• The Design of Cold War Initiative for the region of East Asia and the Plan for Composition of Korea-U.S. Relations by the delegation of Van Fleet

    Dongwon Lee | 2021, (120) | pp.43~78 | number of Cited : 0
    Abstract PDF
    After the armistice of the Korean War, Eisenhower sent a special military aid delegation to East Asia in April 1954 headed by former Eighth U.S. Army commander Van Fleet, for the purpose of reviewing East Asian strategy and scale of military aid. Van Fleet delegation visited South Korea, Taiwan, Japan and the Philippines in turn and wrote a comprehensive report on East Asian policies covering political, economic and military issues as well as military aid and submitted it to President Eisenhower on September 30 at that year. Through the analysis of Van Fleet's report, this article will provide the understanding of the U.S. Cold War initiative in 1954 on East Asia, which was gradually gaining strategic value since the Korean War truce, the signing of the ROK-U.S. military alliance, and the rise of the Indochina Peninsula. Van Fleet served as the head of the special mission with Eisenhower's robust trust even after his discharge from the military. Van Fleet was very close to President Sungman Rhee based on his experience as commander of the Eighth U.S Army during the Korean War. Thus, Van Fleet's appointment as the head of the special military aid mission was due to the need of the U.S. but also at the request of President Rhee. Van Fleet represented the interests of the United States, but similarly expressed an "Asianist" aspect similar to MacArthur's, which led to a compromise between American interests and those of South Korea and other East Asian countries. Therefore, this study will be a historical case study that understands the process of establishing relations between the United States and East Asian countries, especially Korea, and their mutual characteristics. At the same time, it will also be possible to see how General Van Fleet, who was called the "father of the Korean military," influenced the military aid issue and military enhancement in East Asia after his discharge.
  • The Ideal and Reality in Employing and Operating ROKFV's Company Level Tactical Base during the Vietnam War - Focusing on the Battle of Ducco(1966) -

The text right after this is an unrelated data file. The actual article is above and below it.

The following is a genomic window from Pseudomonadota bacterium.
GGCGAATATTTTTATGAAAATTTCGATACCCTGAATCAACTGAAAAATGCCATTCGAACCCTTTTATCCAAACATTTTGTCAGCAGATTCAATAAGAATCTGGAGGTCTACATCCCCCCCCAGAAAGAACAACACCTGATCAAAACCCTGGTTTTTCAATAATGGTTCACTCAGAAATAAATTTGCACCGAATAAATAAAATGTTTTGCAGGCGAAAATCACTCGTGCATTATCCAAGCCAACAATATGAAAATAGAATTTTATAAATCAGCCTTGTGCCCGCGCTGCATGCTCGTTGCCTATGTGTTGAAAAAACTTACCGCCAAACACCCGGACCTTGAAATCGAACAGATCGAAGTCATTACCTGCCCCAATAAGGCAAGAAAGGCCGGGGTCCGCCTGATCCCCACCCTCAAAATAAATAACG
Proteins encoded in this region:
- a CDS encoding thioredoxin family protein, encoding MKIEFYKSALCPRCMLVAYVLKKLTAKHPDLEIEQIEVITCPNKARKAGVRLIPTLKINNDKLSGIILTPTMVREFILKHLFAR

Hosub Shim | 2021, (120) | pp.79~130 | number of Cited : 0
    Abstract PDF
    Based on ROK’s actual conduct during the Vietnam War, employing company level tactical bases was not a strategical feature in itself, rather it was a tactical one that followed ROKFV’s strategic emphasis on its conduct of the pacification(stabilization) operations and the reality of the war. Although this tactical strategy was not always employed following its original ideal, which focused more on a strategic or operational level of the pacification, the company base as ROK’s most important and unique tactical method remained so unabated for as long as ROKFV remained an active participant in the war. ROKFV had to pursue success in both unconventional and conventional war by adopting company tactical bases. However, it was not that easy for the troops to maintain a balance between the company base’s main function of supporting pacification operations while at the same time conducting defensive operations centered on the tactical base. Despite the brilliant victory at Duc Co battle between Tiger Div. and North Vietnamese army, ROKs, internally, realized a limitation and risk of the self-defense of the company base. Considering the ROKFV's internal goal of maximum results with minimum casualties, not causing unnecessary casualties by defending the base well was more realistic and sensitive to the Korean troops than achieving maximum results by successfully pacifying local populations. As a result, a successful defense became a more important and realistic matter than a success in pacification efforts in terms of operating company bases. This tendency became more prevalent as the Vietnam War progressed and bases, indeed, became permanent fortifications in this period.